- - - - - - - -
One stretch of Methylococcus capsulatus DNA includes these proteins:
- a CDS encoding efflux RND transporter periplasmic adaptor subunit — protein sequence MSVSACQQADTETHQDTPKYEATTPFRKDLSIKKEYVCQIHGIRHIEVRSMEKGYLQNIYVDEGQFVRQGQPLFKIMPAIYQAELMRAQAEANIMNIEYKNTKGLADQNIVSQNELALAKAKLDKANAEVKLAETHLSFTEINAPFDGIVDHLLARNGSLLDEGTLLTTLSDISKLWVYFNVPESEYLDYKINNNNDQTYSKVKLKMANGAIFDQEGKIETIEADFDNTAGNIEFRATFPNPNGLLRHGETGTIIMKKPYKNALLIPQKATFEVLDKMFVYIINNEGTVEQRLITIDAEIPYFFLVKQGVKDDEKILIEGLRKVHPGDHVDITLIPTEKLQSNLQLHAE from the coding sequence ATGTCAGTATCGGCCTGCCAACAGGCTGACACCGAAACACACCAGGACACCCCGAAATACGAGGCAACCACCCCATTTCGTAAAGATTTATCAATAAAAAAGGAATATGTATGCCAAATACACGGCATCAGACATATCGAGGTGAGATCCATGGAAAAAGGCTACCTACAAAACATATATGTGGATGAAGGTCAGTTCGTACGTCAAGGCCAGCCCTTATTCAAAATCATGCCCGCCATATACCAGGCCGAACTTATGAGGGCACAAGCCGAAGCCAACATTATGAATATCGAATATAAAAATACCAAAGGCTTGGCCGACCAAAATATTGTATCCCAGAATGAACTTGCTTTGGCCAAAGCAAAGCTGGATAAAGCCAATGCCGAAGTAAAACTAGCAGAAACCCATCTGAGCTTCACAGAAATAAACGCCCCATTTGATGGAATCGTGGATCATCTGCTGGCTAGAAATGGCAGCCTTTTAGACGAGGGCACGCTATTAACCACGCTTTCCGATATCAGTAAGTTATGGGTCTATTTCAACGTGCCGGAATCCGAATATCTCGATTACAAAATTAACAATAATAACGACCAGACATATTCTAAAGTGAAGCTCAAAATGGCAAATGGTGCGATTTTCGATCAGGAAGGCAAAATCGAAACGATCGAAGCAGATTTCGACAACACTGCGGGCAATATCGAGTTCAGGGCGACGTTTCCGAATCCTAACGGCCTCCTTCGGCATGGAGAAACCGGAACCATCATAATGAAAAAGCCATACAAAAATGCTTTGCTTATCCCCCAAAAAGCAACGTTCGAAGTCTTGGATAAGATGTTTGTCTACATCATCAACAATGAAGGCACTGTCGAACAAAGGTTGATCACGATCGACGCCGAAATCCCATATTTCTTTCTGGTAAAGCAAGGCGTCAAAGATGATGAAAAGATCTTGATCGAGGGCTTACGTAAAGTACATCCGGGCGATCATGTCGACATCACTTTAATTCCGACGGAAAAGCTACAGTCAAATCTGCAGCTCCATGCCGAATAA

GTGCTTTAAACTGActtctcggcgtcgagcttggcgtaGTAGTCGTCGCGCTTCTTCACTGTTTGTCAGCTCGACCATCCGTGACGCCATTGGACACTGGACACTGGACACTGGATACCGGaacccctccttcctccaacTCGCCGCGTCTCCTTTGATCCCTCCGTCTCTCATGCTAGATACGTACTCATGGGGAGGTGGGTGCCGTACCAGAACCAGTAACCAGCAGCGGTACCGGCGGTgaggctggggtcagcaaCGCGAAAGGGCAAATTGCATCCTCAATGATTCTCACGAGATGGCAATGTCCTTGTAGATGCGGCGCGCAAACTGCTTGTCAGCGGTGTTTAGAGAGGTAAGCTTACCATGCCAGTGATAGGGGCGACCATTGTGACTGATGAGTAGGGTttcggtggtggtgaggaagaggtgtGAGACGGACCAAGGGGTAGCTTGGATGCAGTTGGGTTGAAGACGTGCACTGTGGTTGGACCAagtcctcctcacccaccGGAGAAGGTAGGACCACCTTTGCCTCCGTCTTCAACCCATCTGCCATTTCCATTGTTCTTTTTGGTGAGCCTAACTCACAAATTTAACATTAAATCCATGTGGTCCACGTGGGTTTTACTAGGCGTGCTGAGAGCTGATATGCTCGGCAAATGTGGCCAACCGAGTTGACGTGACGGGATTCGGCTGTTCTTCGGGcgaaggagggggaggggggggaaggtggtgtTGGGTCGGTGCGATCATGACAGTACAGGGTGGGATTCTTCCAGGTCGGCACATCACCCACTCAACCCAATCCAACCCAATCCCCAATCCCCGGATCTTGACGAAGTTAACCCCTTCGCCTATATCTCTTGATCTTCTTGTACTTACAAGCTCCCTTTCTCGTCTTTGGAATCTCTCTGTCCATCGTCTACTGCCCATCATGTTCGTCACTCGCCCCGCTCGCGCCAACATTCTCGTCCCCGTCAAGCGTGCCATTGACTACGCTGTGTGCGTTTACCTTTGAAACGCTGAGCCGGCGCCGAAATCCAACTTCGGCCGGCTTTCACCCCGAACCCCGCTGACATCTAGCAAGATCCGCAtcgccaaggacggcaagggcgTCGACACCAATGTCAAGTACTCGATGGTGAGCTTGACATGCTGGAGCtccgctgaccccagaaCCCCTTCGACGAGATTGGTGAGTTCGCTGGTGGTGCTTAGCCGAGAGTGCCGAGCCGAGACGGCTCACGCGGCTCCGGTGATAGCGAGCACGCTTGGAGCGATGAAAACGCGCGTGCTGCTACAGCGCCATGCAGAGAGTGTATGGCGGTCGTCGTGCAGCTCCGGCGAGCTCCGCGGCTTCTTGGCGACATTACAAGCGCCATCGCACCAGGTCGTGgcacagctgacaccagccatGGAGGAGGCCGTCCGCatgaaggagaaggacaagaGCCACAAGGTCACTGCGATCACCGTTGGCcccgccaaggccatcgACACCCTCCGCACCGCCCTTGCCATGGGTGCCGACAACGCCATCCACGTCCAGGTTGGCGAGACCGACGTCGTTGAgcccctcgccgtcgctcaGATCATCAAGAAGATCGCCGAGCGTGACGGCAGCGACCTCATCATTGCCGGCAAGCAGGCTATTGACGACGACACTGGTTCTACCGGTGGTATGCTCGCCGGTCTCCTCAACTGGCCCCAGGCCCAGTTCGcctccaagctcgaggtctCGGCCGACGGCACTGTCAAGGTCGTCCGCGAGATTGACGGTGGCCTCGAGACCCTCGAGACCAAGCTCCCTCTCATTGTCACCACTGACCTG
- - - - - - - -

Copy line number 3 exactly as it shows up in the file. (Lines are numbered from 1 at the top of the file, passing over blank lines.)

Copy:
GTGCTTTAAACTGActtctcggcgtcgagcttggcgtaGTAGTCGTCGCGCTTCTTCACTGTTTGTCAGCTCGACCATCCGTGACGCCATTGGACACTGGACACTGGACACTGGATACCGGaacccctccttcctccaacTCGCCGCGTCTCCTTTGATCCCTCCGTCTCTCATGCTAGATACGTACTCATGGGGAGGTGGGTGCCGTACCAGAACCAGTAACCAGCAGCGGTACCGGCGGTgaggctggggtcagcaaCGCGAAAGGGCAAATTGCATCCTCAATGATTCTCACGAGATGGCAATGTCCTTGTAGATGCGGCGCGCAAACTGCTTGTCAGCGGTGTTTAGAGAGGTAAGCTTACCATGCCAGTGATAGGGGCGACCATTGTGACTGATGAGTAGGGTttcggtggtggtgaggaagaggtgtGAGACGGACCAAGGGGTAGCTTGGATGCAGTTGGGTTGAAGACGTGCACTGTGGTTGGACCAagtcctcctcacccaccGGAGAAGGTAGGACCACCTTTGCCTCCGTCTTCAACCCATCTGCCATTTCCATTGTTCTTTTTGGTGAGCCTAACTCACAAATTTAACATTAAATCCATGTGGTCCACGTGGGTTTTACTAGGCGTGCTGAGAGCTGATATGCTCGGCAAATGTGGCCAACCGAGTTGACGTGACGGGATTCGGCTGTTCTTCGGGcgaaggagggggaggggggggaaggtggtgtTGGGTCGGTGCGATCATGACAGTACAGGGTGGGATTCTTCCAGGTCGGCACATCACCCACTCAACCCAATCCAACCCAATCCCCAATCCCCGGATCTTGACGAAGTTAACCCCTTCGCCTATATCTCTTGATCTTCTTGTACTTACAAGCTCCCTTTCTCGTCTTTGGAATCTCTCTGTCCATCGTCTACTGCCCATCATGTTCGTCACTCGCCCCGCTCGCGCCAACATTCTCGTCCCCGTCAAGCGTGCCATTGACTACGCTGTGTGCGTTTACCTTTGAAACGCTGAGCCGGCGCCGAAATCCAACTTCGGCCGGCTTTCACCCCGAACCCCGCTGACATCTAGCAAGATCCGCAtcgccaaggacggcaagggcgTCGACACCAATGTCAAGTACTCGATGGTGAGCTTGACATGCTGGAGCtccgctgaccccagaaCCCCTTCGACGAGATTGGTGAGTTCGCTGGTGGTGCTTAGCCGAGAGTGCCGAGCCGAGACGGCTCACGCGGCTCCGGTGATAGCGAGCACGCTTGGAGCGATGAAAACGCGCGTGCTGCTACAGCGCCATGCAGAGAGTGTATGGCGGTCGTCGTGCAGCTCCGGCGAGCTCCGCGGCTTCTTGGCGACATTACAAGCGCCATCGCACCAGGTCGTGgcacagctgacaccagccatGGAGGAGGCCGTCCGCatgaaggagaaggacaagaGCCACAAGGTCACTGCGATCACCGTTGGCcccgccaaggccatcgACACCCTCCGCACCGCCCTTGCCATGGGTGCCGACAACGCCATCCACGTCCAGGTTGGCGAGACCGACGTCGTTGAgcccctcgccgtcgctcaGATCATCAAGAAGATCGCCGAGCGTGACGGCAGCGACCTCATCATTGCCGGCAAGCAGGCTATTGACGACGACACTGGTTCTACCGGTGGTATGCTCGCCGGTCTCCTCAACTGGCCCCAGGCCCAGTTCGcctccaagctcgaggtctCGGCCGACGGCACTGTCAAGGTCGTCCGCGAGATTGACGGTGGCCTCGAGACCCTCGAGACCAAGCTCCCTCTCATTGTCACCACTGACCTG